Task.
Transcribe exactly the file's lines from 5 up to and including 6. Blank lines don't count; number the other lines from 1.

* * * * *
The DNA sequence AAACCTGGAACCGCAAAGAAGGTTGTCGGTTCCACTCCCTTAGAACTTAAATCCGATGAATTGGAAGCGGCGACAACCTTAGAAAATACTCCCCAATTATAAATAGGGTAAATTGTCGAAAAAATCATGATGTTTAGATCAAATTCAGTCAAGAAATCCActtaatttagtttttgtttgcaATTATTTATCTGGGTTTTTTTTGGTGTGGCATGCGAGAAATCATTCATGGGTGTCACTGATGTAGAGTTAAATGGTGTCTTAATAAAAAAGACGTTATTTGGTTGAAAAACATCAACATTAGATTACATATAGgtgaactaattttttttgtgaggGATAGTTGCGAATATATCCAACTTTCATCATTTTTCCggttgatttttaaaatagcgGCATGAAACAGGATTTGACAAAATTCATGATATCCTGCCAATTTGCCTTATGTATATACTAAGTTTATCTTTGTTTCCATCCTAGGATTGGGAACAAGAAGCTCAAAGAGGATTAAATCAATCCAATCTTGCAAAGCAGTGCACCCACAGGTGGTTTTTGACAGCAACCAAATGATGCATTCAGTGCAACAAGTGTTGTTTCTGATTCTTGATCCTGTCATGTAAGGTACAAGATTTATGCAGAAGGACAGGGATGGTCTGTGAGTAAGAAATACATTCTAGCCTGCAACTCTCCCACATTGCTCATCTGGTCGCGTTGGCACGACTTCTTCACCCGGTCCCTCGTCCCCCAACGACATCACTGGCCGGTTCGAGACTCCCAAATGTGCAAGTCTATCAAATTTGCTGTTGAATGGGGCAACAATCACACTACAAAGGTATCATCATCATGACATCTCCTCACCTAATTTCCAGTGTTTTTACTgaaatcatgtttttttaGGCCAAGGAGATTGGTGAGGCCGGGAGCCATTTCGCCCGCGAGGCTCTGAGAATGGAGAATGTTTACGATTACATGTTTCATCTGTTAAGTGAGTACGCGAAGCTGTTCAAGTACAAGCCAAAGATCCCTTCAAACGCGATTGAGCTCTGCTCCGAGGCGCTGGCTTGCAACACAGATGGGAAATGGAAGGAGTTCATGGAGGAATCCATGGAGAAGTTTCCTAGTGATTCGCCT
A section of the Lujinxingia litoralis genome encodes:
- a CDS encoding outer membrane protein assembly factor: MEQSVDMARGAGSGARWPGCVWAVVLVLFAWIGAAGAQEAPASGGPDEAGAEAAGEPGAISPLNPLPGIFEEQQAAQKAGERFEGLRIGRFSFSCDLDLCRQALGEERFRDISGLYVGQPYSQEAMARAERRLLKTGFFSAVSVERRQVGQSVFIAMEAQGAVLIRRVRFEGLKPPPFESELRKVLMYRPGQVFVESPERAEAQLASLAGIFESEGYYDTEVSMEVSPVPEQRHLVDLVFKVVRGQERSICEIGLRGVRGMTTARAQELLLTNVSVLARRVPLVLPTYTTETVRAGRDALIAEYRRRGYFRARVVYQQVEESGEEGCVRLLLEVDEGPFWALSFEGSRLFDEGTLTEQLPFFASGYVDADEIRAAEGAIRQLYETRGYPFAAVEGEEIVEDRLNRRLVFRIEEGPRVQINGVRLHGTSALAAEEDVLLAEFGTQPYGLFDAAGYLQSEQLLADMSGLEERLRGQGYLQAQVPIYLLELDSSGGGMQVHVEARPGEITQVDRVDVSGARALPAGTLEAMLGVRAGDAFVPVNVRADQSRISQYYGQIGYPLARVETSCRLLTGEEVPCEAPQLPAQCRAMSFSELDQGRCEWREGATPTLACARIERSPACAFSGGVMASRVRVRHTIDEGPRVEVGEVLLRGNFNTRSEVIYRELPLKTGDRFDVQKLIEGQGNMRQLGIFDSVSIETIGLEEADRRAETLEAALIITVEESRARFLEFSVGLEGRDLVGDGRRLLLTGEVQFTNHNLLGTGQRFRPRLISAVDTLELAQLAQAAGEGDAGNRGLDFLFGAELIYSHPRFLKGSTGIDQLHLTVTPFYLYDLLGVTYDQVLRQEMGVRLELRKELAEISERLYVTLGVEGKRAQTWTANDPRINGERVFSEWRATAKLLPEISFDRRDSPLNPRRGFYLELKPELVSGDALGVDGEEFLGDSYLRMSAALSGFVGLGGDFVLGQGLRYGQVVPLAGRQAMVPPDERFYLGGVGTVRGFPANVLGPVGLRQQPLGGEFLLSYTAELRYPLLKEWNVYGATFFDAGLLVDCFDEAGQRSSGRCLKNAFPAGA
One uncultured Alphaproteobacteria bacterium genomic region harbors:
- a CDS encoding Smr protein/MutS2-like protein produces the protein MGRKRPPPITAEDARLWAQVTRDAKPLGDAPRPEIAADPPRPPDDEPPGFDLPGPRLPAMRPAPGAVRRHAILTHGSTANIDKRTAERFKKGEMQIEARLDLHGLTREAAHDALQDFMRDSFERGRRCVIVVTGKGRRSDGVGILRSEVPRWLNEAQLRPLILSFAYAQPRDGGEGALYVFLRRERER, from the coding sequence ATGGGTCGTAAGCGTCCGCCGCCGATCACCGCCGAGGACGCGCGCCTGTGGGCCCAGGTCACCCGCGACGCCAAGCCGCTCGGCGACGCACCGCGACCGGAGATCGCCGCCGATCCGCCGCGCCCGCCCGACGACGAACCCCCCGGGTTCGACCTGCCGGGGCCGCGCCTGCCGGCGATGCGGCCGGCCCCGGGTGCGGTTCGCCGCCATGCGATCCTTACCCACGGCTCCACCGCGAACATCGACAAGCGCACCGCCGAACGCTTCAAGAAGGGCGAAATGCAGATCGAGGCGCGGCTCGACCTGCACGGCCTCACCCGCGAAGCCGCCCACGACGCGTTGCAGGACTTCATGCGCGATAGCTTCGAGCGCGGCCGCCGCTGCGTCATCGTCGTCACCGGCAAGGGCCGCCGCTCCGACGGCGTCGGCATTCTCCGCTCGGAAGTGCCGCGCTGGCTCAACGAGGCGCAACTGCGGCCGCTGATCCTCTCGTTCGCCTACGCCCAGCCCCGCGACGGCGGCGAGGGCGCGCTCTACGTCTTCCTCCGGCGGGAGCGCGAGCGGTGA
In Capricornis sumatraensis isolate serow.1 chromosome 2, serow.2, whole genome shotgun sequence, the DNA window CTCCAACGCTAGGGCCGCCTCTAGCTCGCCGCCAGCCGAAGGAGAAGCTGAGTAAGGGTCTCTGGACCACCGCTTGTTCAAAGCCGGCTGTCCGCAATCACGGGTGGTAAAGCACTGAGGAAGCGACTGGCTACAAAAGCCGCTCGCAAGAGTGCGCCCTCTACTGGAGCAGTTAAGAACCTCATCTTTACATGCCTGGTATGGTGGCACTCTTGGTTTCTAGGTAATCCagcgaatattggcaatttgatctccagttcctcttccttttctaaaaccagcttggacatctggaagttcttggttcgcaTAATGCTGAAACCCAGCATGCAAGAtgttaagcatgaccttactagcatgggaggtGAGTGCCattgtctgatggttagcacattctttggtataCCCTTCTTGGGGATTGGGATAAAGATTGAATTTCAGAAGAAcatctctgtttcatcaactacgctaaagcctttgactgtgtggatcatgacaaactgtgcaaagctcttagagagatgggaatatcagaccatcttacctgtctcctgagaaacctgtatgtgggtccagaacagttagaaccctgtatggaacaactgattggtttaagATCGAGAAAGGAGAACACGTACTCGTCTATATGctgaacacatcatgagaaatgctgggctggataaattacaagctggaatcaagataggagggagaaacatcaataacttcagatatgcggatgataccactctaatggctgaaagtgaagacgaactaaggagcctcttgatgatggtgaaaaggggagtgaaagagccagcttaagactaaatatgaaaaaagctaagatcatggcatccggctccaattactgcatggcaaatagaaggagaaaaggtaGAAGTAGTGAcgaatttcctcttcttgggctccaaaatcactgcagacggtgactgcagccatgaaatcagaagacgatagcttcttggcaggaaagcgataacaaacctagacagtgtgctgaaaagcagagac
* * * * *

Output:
- a CDS encoding Smr protein/MutS2-like protein produces the protein MGRKRPPPITAEDARLWAQVTRDAKPLGDAPRPEIAADPPRPPDDEPPGFDLPGPRLPAMRPAPGAVRRHAILTHGSTANIDKRTAERFKKGEMQIEARLDLHGLTREAAHDALQDFMRDSFERGRRCVIVVTGKGRRSDGVGILRSEVPRWLNEAQLRPLILSFAYAQPRDGGEGALYVFLRRERER, from the coding sequence ATGGGTCGTAAGCGTCCGCCGCCGATCACCGCCGAGGACGCGCGCCTGTGGGCCCAGGTCACCCGCGACGCCAAGCCGCTCGGCGACGCACCGCGACCGGAGATCGCCGCCGATCCGCCGCGCCCGCCCGACGACGAACCCCCCGGGTTCGACCTGCCGGGGCCGCGCCTGCCGGCGATGCGGCCGGCCCCGGGTGCGGTTCGCCGCCATGCGATCCTTACCCACGGCTCCACCGCGAACATCGACAAGCGCACCGCCGAACGCTTCAAGAAGGGCGAAATGCAGATCGAGGCGCGGCTCGACCTGCACGGCCTCACCCGCGAAGCCGCCCACGACGCGTTGCAGGACTTCATGCGCGATAGCTTCGAGCGCGGCCGCCGCTGCGTCATCGTCGTCACCGGCAAGGGCCGCCGCTCCGACGGCGTCGGCATTCTCCGCTCGGAAGTGCCGCGCTGGCTCAACGAGGCGCAACTGCGGCCGCTGATCCTCTCGTTCGCCTACGCCCAGCCCCGCGACGGCGGCGAGGGCGCGCTCTACGTCTTCCTCCGGCGGGAGCGCGAGCGGTGA
In Capricornis sumatraensis isolate serow.1 chromosome 2, serow.2, whole genome shotgun sequence, the DNA window CTCCAACGCTAGGGCCGCCTCTAGCTCGCCGCCAGCCGAAGGAGAAGCTGAGTAAGGGTCTCTGGACCACCGCTTGTTCAAAGCCGGCTGTCCGCAATCACGGGTGGTAAAGCACTGAGGAAGCGACTGGCTACAAAAGCCGCTCGCAAGAGTGCGCCCTCTACTGGAGCAGTTAAGAACCTCATCTTTACATGCCTGGTATGGTGGCACTCTTGGTTTCTAGGTAATCCagcgaatattggcaatttgatctccagttcctcttccttttctaaaaccagcttggacatctggaagttcttggttcgcaTAATGCTGAAACCCAGCATGCAAGAtgttaagcatgaccttactagcatgggaggtGAGTGCCattgtctgatggttagcacattctttggtataCCCTTCTTGGGGATTGGGATAAAGATTGAATTTCAGAAGAAcatctctgtttcatcaactacgctaaagcctttgactgtgtggatcatgacaaactgtgcaaagctcttagagagatgggaatatcagaccatcttacctgtctcctgagaaacctgtatgtgggtccagaacagttagaaccctgtatggaacaactgattggtttaagATCGAGAAAGGAGAACACGTACTCGTCTATATGctgaacacatcatgagaaatgctgggctggataaattacaagctggaatcaagataggagggagaaacatcaataacttcagatatgcggatgataccactctaatggctgaaagtgaagacgaactaaggagcctcttgatgatggtgaaaaggggagtgaaagagccagcttaagactaaatatgaaaaaagctaagatcatggcatccggctccaattactgcatggcaaatagaaggagaaaaggtaGAAGTAGTGAcgaatttcctcttcttgggctccaaaatcactgcagacggtgactgcagccatgaaatcagaagacgatagcttcttggcaggaaagcgataacaaacctagacagtgtgctgaaaagcagagac